Processes become like services

The notion that continuous delivery and DevOps have to integrate doesn't seem insightful to many. After all, DevOps was always meant to define the relationship between development and operations. The problem is that in a world of cloud and Agile development DevOps processes have to be considered almost as coequal to services or components. This kind of relationship is already visible in the toolkits from integrated software vendors like IBM, Microsoft and Oracle as well as in open source form from Red Hat.

The magic word is 'modularize.'

With continuous development and DevOps integration, the DevOps models or recipes associated with each ALM phase have to be designed following the ALM processes. Then it can be codified in DevOps language -- declarative or imperative, as appropriate. When development changes are made to an application, component or service, the changes not only have to be tested in terms of application functionality, security and compliance, but also in how they impact the integration between ALM and DevOps.

The tight coupling of development, ALM and DevOps demanded by continuous delivery has changed DevOps already. The two most popular tools, the imperative Chef and declarative Puppet, have both evolved to support modular declarations of resources. This in turn supports virtualization and modular definitions of component and service deployments to facilitate reuse and modularized deployment. Second-generation DevOps tooling like Ansible or SaltStack have supported these capabilities from the start.

Integration considerations

There aren't many API issues or integration challenges associated with linking DevOps to continuous development and ALM, but there are definitely ways to ensure that critical things don't get overlooked.

The magic word is "modularize." DevOps models or scripts should always be built from component- or service-level elements upward to applications. Anywhere that the ALM phases require a mix of models, the models should be linked in a simple way to the production deployment models.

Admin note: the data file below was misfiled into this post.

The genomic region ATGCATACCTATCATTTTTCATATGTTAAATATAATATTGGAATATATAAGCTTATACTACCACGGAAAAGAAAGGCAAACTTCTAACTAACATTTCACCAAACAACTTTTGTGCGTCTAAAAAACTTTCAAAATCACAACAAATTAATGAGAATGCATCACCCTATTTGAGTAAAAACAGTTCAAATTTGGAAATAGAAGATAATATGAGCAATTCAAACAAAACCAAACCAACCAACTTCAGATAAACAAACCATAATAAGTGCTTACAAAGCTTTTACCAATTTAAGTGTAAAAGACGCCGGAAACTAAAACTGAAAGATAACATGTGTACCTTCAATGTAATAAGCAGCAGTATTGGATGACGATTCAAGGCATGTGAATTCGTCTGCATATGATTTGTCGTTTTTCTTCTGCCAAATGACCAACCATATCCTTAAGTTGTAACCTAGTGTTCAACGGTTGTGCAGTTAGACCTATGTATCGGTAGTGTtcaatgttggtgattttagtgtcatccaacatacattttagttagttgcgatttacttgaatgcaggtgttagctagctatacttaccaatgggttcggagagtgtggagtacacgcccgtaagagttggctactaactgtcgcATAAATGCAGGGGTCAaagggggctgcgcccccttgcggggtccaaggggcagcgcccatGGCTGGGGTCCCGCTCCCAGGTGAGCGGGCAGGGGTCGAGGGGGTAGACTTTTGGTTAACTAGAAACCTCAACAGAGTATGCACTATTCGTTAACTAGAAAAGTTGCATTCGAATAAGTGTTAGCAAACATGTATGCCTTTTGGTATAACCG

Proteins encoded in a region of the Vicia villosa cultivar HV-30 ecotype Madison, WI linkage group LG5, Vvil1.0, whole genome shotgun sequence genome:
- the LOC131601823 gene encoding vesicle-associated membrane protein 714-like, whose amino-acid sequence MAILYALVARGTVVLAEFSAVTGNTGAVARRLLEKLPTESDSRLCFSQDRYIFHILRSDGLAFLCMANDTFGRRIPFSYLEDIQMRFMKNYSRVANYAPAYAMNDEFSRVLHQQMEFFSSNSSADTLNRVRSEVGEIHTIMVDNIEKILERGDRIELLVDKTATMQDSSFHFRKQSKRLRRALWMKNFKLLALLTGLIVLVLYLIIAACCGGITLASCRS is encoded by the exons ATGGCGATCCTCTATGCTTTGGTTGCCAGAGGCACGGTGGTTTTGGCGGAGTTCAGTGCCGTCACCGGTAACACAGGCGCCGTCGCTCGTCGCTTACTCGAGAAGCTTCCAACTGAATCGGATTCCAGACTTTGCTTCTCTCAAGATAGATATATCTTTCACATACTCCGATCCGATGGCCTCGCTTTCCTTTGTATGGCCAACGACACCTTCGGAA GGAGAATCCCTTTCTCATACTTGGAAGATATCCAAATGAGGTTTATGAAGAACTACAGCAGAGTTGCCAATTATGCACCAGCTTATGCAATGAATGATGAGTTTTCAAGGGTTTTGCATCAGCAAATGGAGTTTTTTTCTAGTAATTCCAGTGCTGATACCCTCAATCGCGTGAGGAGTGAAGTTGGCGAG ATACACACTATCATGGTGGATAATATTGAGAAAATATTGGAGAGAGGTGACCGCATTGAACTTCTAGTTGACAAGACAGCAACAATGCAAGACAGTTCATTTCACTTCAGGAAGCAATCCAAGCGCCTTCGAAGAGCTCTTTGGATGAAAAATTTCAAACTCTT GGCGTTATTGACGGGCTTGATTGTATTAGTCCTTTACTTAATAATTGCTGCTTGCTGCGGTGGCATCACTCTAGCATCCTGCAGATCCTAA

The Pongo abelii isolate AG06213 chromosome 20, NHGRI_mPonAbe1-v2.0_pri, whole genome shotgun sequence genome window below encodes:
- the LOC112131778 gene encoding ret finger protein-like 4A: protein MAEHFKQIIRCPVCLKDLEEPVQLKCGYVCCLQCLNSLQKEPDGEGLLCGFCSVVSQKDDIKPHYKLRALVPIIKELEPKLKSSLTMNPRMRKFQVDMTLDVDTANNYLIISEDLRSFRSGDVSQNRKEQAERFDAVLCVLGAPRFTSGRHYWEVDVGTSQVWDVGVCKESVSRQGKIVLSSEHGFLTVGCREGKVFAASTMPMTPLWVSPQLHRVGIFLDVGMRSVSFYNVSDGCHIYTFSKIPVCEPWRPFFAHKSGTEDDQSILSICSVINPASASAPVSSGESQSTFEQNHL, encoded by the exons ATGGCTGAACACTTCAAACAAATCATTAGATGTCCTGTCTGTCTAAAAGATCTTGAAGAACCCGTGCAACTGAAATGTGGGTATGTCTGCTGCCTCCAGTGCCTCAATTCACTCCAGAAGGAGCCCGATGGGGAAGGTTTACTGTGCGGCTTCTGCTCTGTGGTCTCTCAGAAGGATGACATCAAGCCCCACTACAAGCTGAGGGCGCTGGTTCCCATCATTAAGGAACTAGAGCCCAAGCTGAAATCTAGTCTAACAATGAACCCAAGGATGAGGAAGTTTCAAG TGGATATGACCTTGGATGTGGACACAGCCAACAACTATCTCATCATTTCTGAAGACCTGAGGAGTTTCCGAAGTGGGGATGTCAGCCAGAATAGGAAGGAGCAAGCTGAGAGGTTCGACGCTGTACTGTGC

Event control

Another critical consideration is event control in lifecycle management. Without event control, resource processes can't signal conditions to lifecycle management and deployment processes to allow for automatic handling.

Event-handling in a DevOps tool is critical if it's to be used in orchestration. Generally, DevOps tooling that supports the emerging "Infrastructure-as-Code" model (as both Chef and Puppet do) will handle events, but check any other tools for compatibility with event-driven automation.

Keep an eye on the future

It's possible that the concept of orchestration as the automation of everything related to continuous delivery and Agile development will eventually subsume all the current tools into one continuous lifecycle-flow process. In fact, it seems that this is the only outcome that can really ensure that future software development practices can keep pace with business.

Vendors who offer all the right tools have the best chance of quickly assembling an "orchestrated" combination of them, so keep an eye on these players even if you rely on other tools. At the very least, they'll help frame your vision of an orchestrated future.